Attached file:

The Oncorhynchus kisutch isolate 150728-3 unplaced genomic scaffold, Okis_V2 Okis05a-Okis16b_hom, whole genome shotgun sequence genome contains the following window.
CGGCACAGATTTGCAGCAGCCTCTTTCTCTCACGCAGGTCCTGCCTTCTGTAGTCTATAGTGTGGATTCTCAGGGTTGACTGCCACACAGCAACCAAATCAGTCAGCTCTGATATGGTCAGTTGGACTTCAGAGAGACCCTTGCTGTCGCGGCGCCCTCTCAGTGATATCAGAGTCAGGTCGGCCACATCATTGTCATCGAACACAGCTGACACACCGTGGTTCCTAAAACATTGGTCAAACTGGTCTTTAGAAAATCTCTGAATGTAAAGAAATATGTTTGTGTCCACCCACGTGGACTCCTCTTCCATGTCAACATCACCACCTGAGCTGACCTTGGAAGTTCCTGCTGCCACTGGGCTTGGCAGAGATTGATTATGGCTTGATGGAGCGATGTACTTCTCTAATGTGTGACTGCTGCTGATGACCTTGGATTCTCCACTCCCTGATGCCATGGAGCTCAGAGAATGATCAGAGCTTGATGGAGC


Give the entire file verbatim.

The Oncorhynchus kisutch isolate 150728-3 unplaced genomic scaffold, Okis_V2 Okis05a-Okis16b_hom, whole genome shotgun sequence genome contains the following window.
CGGCACAGATTTGCAGCAGCCTCTTTCTCTCACGCAGGTCCTGCCTTCTGTAGTCTATAGTGTGGATTCTCAGGGTTGACTGCCACACAGCAACCAAATCAGTCAGCTCTGATATGGTCAGTTGGACTTCAGAGAGACCCTTGCTGTCGCGGCGCCCTCTCAGTGATATCAGAGTCAGGTCGGCCACATCATTGTCATCGAACACAGCTGACACACCGTGGTTCCTAAAACATTGGTCAAACTGGTCTTTAGAAAATCTCTGAATGTAAAGAAATATGTTTGTGTCCACCCACGTGGACTCCTCTTCCATGTCAACATCACCACCTGAGCTGACCTTGGAAGTTCCTGCTGCCACTGGGCTTGGCAGAGATTGATTATGGCTTGATGGAGCGATGTACTTCTCTAATGTGTGACTGCTGCTGATGACCTTGGATTCTCCACTCCCTGATGCCATGGAGCTCAGAGAATGATCAGAGCTTGATGGAGC